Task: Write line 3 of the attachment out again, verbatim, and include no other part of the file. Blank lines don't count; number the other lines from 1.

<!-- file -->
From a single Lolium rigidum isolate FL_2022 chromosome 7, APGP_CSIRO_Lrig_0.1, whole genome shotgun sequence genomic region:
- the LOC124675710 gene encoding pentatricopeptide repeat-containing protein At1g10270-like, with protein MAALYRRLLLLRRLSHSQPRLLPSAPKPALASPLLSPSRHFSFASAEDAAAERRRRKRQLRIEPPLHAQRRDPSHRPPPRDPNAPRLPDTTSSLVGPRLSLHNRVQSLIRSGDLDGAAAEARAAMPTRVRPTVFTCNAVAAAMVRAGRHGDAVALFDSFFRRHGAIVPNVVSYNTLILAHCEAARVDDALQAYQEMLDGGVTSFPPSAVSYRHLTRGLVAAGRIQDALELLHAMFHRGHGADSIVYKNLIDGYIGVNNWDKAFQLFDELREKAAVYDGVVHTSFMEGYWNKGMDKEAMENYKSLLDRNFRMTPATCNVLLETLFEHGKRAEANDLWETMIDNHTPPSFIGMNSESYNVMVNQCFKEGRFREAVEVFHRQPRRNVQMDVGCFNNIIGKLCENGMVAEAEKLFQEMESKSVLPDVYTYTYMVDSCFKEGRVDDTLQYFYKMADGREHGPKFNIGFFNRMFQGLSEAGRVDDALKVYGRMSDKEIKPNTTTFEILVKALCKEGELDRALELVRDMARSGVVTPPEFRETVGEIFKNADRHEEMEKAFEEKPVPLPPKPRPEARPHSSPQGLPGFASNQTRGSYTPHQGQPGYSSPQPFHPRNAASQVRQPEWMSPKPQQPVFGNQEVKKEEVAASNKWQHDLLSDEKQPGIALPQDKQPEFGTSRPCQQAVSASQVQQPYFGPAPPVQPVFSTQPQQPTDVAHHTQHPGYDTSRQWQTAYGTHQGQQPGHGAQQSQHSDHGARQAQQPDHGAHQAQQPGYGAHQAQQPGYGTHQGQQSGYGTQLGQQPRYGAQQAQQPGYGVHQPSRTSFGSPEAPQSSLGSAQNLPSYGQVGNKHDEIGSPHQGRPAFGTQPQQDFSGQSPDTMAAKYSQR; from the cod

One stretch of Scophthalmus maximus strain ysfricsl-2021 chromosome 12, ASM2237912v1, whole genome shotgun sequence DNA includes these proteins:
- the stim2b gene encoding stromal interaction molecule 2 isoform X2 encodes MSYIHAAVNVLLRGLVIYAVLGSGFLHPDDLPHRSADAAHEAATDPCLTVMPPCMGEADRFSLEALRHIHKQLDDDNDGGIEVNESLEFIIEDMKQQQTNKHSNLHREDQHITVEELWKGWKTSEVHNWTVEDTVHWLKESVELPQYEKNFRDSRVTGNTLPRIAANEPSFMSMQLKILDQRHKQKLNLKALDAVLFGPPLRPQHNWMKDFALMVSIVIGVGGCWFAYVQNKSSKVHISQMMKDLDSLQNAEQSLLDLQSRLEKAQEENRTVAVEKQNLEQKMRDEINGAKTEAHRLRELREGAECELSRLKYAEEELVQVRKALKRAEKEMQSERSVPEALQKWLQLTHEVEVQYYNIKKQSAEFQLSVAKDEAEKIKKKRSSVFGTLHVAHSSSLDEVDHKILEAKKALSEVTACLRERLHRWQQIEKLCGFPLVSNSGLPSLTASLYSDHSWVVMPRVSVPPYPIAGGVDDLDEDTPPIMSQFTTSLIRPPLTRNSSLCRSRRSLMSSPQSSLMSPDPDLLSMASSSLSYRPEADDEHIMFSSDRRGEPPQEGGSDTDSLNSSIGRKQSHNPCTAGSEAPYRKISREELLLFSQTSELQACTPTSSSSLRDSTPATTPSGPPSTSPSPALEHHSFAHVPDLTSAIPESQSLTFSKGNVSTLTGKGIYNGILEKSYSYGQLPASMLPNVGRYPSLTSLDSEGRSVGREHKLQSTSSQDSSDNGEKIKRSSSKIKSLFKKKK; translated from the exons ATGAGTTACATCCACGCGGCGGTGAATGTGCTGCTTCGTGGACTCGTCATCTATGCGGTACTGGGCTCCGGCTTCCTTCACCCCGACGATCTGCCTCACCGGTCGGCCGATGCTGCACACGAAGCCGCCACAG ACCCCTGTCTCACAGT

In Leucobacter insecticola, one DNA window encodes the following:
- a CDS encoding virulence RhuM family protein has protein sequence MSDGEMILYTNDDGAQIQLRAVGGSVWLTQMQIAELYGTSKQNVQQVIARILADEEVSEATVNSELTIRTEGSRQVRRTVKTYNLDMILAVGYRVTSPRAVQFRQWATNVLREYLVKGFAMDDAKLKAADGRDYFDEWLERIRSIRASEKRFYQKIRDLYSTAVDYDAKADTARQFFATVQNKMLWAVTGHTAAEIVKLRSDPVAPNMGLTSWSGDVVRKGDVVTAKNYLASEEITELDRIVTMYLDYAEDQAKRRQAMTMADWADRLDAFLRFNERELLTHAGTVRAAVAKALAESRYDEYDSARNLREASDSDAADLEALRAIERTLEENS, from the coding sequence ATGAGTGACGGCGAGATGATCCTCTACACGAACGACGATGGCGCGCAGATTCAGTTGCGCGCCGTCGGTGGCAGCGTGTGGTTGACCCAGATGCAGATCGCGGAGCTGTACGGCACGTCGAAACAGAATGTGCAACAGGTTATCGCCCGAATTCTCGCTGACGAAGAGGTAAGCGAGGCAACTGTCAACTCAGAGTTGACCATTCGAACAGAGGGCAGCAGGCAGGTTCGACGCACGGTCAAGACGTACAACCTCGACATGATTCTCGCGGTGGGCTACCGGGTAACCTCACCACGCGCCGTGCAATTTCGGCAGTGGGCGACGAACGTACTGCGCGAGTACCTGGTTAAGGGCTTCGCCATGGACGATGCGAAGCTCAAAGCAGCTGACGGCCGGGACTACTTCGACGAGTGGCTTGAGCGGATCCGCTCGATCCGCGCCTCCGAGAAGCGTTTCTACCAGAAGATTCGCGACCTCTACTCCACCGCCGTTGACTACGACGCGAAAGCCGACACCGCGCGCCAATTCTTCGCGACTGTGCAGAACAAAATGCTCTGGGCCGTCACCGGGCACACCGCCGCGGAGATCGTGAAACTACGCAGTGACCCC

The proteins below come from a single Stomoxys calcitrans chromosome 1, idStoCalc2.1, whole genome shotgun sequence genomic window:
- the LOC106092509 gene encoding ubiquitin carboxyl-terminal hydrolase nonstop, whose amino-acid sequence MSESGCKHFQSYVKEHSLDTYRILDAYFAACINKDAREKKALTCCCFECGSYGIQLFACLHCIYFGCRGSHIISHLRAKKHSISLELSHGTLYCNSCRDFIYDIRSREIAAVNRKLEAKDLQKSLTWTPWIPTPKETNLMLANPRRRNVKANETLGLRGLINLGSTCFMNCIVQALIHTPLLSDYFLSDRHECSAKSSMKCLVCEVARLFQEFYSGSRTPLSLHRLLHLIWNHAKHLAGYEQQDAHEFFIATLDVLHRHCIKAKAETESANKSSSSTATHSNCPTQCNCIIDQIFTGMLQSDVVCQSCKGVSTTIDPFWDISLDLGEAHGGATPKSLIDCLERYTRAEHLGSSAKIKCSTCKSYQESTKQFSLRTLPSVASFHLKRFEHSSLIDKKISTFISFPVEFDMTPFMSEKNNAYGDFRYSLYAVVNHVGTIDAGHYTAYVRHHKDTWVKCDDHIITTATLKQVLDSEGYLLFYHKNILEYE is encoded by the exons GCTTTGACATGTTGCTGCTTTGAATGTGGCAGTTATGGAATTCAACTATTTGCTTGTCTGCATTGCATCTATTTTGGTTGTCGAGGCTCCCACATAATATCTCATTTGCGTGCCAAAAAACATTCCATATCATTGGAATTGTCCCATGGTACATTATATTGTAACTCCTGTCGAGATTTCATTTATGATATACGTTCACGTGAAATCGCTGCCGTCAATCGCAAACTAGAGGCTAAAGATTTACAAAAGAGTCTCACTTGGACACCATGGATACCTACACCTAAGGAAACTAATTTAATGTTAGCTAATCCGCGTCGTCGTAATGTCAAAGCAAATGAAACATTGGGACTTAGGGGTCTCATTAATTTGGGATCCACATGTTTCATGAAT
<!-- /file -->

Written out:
One stretch of Scophthalmus maximus strain ysfricsl-2021 chromosome 12, ASM2237912v1, whole genome shotgun sequence DNA includes these proteins: